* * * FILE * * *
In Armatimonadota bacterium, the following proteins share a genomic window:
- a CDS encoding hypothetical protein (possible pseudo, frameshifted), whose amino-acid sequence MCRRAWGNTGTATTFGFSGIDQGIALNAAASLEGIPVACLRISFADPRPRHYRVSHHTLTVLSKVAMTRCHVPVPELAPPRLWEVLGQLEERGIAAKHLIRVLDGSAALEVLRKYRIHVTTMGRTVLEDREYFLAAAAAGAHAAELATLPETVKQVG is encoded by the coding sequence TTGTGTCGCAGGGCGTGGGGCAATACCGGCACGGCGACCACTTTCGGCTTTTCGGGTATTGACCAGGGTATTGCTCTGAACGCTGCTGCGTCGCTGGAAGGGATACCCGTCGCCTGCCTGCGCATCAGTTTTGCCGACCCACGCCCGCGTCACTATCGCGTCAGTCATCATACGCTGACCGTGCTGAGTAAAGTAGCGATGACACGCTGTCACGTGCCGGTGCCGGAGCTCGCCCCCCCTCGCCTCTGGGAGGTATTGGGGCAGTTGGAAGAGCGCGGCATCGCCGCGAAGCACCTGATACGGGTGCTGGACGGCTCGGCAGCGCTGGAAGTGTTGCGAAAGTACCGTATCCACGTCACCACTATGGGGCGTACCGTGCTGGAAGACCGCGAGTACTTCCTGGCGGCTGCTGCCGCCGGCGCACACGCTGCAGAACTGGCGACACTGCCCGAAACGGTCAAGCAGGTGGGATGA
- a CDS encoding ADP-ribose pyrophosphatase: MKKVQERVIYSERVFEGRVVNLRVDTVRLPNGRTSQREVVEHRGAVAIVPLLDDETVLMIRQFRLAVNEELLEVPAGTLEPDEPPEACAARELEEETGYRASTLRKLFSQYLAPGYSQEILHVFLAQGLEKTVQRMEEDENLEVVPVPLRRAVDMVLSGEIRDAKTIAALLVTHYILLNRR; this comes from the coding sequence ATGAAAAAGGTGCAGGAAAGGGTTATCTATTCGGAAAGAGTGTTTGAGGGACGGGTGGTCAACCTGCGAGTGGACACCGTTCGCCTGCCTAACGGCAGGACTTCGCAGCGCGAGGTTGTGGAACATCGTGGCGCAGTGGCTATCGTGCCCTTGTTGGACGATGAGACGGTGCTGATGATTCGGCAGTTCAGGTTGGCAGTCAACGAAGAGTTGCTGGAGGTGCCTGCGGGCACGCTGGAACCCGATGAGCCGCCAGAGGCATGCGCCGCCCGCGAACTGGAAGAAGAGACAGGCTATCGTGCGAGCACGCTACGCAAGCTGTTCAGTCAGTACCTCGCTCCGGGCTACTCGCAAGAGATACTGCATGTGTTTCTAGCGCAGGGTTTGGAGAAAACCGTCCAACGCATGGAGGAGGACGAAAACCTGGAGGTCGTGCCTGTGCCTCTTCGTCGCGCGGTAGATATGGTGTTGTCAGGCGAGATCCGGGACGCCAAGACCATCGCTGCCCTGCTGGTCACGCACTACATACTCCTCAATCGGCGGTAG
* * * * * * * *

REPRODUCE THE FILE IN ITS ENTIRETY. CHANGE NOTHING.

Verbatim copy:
In Armatimonadota bacterium, the following proteins share a genomic window:
- a CDS encoding hypothetical protein (possible pseudo, frameshifted), whose amino-acid sequence MCRRAWGNTGTATTFGFSGIDQGIALNAAASLEGIPVACLRISFADPRPRHYRVSHHTLTVLSKVAMTRCHVPVPELAPPRLWEVLGQLEERGIAAKHLIRVLDGSAALEVLRKYRIHVTTMGRTVLEDREYFLAAAAAGAHAAELATLPETVKQVG is encoded by the coding sequence TTGTGTCGCAGGGCGTGGGGCAATACCGGCACGGCGACCACTTTCGGCTTTTCGGGTATTGACCAGGGTATTGCTCTGAACGCTGCTGCGTCGCTGGAAGGGATACCCGTCGCCTGCCTGCGCATCAGTTTTGCCGACCCACGCCCGCGTCACTATCGCGTCAGTCATCATACGCTGACCGTGCTGAGTAAAGTAGCGATGACACGCTGTCACGTGCCGGTGCCGGAGCTCGCCCCCCCTCGCCTCTGGGAGGTATTGGGGCAGTTGGAAGAGCGCGGCATCGCCGCGAAGCACCTGATACGGGTGCTGGACGGCTCGGCAGCGCTGGAAGTGTTGCGAAAGTACCGTATCCACGTCACCACTATGGGGCGTACCGTGCTGGAAGACCGCGAGTACTTCCTGGCGGCTGCTGCCGCCGGCGCACACGCTGCAGAACTGGCGACACTGCCCGAAACGGTCAAGCAGGTGGGATGA
- a CDS encoding ADP-ribose pyrophosphatase: MKKVQERVIYSERVFEGRVVNLRVDTVRLPNGRTSQREVVEHRGAVAIVPLLDDETVLMIRQFRLAVNEELLEVPAGTLEPDEPPEACAARELEEETGYRASTLRKLFSQYLAPGYSQEILHVFLAQGLEKTVQRMEEDENLEVVPVPLRRAVDMVLSGEIRDAKTIAALLVTHYILLNRR; this comes from the coding sequence ATGAAAAAGGTGCAGGAAAGGGTTATCTATTCGGAAAGAGTGTTTGAGGGACGGGTGGTCAACCTGCGAGTGGACACCGTTCGCCTGCCTAACGGCAGGACTTCGCAGCGCGAGGTTGTGGAACATCGTGGCGCAGTGGCTATCGTGCCCTTGTTGGACGATGAGACGGTGCTGATGATTCGGCAGTTCAGGTTGGCAGTCAACGAAGAGTTGCTGGAGGTGCCTGCGGGCACGCTGGAACCCGATGAGCCGCCAGAGGCATGCGCCGCCCGCGAACTGGAAGAAGAGACAGGCTATCGTGCGAGCACGCTACGCAAGCTGTTCAGTCAGTACCTCGCTCCGGGCTACTCGCAAGAGATACTGCATGTGTTTCTAGCGCAGGGTTTGGAGAAAACCGTCCAACGCATGGAGGAGGACGAAAACCTGGAGGTCGTGCCTGTGCCTCTTCGTCGCGCGGTAGATATGGTGTTGTCAGGCGAGATCCGGGACGCCAAGACCATCGCTGCCCTGCTGGTCACGCACTACATACTCCTCAATCGGCGGTAG